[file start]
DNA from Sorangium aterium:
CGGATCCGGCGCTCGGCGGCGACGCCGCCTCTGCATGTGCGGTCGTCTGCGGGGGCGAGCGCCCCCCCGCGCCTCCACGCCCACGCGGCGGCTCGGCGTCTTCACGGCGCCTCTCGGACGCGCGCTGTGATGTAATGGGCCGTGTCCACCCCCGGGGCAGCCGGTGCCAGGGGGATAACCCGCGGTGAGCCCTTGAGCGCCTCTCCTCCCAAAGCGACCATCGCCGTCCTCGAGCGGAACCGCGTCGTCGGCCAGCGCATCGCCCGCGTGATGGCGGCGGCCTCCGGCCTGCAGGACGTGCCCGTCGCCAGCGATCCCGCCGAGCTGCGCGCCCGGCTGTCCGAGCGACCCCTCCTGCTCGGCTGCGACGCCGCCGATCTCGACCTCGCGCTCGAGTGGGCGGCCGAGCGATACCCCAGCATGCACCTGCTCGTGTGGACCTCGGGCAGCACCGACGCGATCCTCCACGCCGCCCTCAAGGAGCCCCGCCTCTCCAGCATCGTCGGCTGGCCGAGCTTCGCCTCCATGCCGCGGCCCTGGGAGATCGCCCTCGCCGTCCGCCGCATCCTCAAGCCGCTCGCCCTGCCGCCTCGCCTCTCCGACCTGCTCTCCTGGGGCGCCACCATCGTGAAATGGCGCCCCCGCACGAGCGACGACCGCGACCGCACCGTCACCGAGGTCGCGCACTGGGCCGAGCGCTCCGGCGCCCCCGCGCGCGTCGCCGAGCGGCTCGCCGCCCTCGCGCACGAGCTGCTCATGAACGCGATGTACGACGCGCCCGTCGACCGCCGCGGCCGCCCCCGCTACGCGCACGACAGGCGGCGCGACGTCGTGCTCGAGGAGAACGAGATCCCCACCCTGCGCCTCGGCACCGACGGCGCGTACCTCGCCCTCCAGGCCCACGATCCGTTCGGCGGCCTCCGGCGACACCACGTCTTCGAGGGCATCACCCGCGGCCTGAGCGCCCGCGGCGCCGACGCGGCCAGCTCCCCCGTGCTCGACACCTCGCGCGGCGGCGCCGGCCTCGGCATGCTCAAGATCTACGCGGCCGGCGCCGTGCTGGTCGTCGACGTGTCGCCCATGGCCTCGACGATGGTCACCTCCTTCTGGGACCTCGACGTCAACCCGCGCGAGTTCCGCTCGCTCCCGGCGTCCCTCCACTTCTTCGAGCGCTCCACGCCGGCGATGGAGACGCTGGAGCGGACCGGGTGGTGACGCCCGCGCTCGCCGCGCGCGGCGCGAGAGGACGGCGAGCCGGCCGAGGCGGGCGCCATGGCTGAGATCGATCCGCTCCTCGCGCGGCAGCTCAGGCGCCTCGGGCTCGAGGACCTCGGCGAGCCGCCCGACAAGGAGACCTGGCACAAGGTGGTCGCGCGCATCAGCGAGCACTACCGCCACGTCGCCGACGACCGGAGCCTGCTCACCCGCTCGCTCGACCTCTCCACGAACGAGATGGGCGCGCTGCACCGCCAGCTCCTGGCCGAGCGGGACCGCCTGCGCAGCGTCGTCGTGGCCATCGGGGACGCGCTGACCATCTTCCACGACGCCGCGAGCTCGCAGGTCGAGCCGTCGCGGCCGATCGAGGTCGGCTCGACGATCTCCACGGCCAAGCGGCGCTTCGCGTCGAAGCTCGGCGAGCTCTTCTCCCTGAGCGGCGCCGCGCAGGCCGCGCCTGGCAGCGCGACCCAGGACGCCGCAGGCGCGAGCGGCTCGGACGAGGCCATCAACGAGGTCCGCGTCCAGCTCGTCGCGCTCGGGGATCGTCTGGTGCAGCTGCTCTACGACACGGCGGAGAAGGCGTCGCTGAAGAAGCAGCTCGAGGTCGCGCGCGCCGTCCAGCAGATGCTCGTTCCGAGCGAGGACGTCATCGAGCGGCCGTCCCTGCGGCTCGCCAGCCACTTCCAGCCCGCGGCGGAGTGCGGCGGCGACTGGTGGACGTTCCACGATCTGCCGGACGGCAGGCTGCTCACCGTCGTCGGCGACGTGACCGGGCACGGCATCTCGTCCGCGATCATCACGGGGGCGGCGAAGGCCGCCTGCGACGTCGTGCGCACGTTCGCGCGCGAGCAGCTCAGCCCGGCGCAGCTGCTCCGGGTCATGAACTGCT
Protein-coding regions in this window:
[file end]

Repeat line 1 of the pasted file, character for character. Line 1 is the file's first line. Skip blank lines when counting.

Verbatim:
DNA from Sorangium aterium: